The tight-knit world of chess has been hit by an extraordinary scandal that has seen the creator of the program that won the last four World Computer Chess Championships (WCCC) stripped of his titles for allegedly plagiarising rival software.
The International Computer Games Association (ICGA), which organises the WCCC, said it had believed that programmer and MIT graduate Vasik Rajlich had copied two open source chess engines, Fruit and Crafty, in creating his hugely-successful Rybka chess-playing system.
This violated rule 2 of the tournament rules, that all programs must be the work of each developer, unless clearly stated, the ICGA said.
The executive committee voted 5-0 to disqualify Rajlich from the last four world championships, all of which were won by Rybka, and his one second placing in 2006. Every program that finished behind Rybka will now move up on place, elevating four rival programs to champion status.
Exactly how the ICGA came to its conclusion is contentious. Rybka is a commercial system that does not publish its source code so the governing body reportedly reached its conclusions using reverse engineering analysis of apparent similarities between the chess program and its counterparts.
According to a public analysis, the formulas within Rybka were claimed to be identical in numerous respects, particularly to the Fruit program.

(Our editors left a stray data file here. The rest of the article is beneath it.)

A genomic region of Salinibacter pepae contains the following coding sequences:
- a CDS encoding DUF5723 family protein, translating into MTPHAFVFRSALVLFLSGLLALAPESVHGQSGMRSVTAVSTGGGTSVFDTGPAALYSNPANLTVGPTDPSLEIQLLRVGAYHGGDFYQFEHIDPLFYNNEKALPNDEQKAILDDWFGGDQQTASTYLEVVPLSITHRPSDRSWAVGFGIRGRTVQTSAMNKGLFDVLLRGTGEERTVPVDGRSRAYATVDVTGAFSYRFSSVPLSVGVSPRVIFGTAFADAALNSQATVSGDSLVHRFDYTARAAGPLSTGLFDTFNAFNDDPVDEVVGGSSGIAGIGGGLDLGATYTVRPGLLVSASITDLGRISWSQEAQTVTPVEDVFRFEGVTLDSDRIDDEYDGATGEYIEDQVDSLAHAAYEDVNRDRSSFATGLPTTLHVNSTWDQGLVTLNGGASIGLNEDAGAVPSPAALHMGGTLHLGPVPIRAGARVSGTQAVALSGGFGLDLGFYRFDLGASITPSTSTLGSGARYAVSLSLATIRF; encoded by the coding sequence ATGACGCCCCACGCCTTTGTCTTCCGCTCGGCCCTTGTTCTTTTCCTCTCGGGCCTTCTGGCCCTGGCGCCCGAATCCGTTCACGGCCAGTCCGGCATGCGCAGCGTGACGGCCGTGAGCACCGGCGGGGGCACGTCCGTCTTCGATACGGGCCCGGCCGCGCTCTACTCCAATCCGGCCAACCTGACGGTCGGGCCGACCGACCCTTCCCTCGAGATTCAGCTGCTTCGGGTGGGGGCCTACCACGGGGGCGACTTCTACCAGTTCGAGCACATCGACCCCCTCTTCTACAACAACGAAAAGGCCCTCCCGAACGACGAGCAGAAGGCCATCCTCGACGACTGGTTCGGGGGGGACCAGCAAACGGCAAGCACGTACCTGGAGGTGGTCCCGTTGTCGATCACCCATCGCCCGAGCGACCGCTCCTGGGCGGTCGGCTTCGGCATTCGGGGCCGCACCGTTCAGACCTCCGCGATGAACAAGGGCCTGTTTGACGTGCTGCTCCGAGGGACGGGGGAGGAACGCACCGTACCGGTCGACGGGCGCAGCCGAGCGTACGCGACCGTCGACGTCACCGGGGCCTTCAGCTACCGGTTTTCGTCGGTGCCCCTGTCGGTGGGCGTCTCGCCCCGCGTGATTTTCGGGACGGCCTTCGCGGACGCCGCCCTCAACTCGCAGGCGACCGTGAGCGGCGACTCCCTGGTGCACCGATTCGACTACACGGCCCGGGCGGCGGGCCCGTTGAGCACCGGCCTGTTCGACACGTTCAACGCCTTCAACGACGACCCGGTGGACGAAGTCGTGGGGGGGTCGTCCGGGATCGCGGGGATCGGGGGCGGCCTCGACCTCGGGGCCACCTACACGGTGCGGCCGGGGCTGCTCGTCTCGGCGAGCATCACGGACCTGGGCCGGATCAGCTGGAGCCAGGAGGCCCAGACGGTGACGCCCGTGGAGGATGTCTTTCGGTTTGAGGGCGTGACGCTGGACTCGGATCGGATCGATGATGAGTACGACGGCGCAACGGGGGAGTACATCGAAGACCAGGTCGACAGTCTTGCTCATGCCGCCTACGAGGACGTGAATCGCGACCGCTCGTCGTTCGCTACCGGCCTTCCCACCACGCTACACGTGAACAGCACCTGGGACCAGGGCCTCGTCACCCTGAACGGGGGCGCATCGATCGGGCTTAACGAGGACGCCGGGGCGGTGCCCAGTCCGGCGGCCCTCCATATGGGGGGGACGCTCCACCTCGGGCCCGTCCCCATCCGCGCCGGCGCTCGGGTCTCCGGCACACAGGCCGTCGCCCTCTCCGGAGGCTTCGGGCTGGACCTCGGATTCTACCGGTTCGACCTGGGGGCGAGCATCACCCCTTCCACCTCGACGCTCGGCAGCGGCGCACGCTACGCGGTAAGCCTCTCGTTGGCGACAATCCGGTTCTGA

Critics will point out that Rajlich’s program still won four World Computer Chess Championships which suggests that it must have had some extra advantage beyond mere copying of rivals. Others will sympathise with Rajlich’s difficulty in ever defending his creation without releasing its source code for a line-by-line comparison.
Earlier this year, respected chess expert and ICGA president David Levy has published an article, Attack of the Clones, on the theme of chess engine cloning which mentions the allegations against Rajlich and Rybka.
Traditional chess is the pitting of one mind against one another but increasingly as computing power has risen in the last two decades that conflict has become a proxy war of chess engines, programs that combine the combined knowledge of many minds with huge calculating power.
The most famous (or infamous depending on your perspective) example of a chess-playing computer gaining public attention was ‘best chess player in the world’ Gary Kasparov’s 1997 2-1 series defeat to IBM’s Big Blue supercomputer, later the subject of a book analysing the event by the machine’s co-creator, Feng-Hsiung Hsu.
Kasparov was said never to have recovered from the defeat. As then IBM head Lou Gerstner said at the event press conference. “I just think we should look at this as a match between the world’s greatest chess player and [pause]…Garry Kasparov.”
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